William Regal comments on his brief AEW run to this point have been brief, and gracious — both to the company, its owner, and the people he shared the screen with on Dynamite and Rampage.
But in a new interview, Regal says he didn’t sign with Tony Khan to be on television. He doesn’t detail what he thought he’d be doing, but considering his role at WWE before and after spending most of 2022 in AEW, you have to imagine it had something to do with coaching and developmental.
Whatever it was, Regal spent most of his time working with Bryan Danielson, Dean Ambrose & Wheeler Yuta in Blackpool Combat Club. He spent time portraying a coach, but he told Scroobius Pip of the Distraction Pieces Podcast the job he signed on for “never transpired”.
“There’s a lot that happened this year, there’s also a lot of things that have made me go, ‘I’m quite happy being not in the limelight,’ and I have been for many years. I had my time.
“The last little few months in AEW was getting far too much about me and it should have been about the talent that I was with, not about me. I’m quite happy being in the background...
“I couldn’t have a better last few months as far as TV and doing that but I didn’t go there with that intention. The intention was to do something different and it just never...it started off the way it did but I didn’t expect it to end up being this thing that it was for the last several months where I just became talent.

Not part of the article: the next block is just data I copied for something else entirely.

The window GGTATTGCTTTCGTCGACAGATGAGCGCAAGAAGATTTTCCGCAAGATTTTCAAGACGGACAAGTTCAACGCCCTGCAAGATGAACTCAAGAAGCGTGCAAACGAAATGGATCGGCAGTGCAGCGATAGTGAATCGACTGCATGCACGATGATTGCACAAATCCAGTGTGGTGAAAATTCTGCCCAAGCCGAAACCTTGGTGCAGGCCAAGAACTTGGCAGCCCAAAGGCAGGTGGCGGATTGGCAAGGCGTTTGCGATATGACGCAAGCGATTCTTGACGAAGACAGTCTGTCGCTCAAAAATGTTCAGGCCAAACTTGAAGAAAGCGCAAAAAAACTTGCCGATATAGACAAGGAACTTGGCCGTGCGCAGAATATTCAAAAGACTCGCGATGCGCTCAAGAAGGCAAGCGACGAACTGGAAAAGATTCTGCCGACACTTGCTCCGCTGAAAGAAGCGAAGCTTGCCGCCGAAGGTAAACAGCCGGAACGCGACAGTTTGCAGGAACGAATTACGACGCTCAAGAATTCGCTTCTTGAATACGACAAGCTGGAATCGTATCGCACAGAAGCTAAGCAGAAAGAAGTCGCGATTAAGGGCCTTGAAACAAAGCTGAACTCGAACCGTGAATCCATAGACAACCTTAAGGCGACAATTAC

“I went there with a different plan because I was asked to go there to help out in a different capacity and that never transpired.”
Regal is back in WWE as Vice President, Global Talent Development. Whether that works out for him in the long run remains to be seen, but it seems clear AEW wasn’t what he hoped it would be either way.
Where this quote factors that into the ongoing debate about how proactive members of the AEW roster are in seeking out coaching and how receptive they are to it when offered? That’s up to you.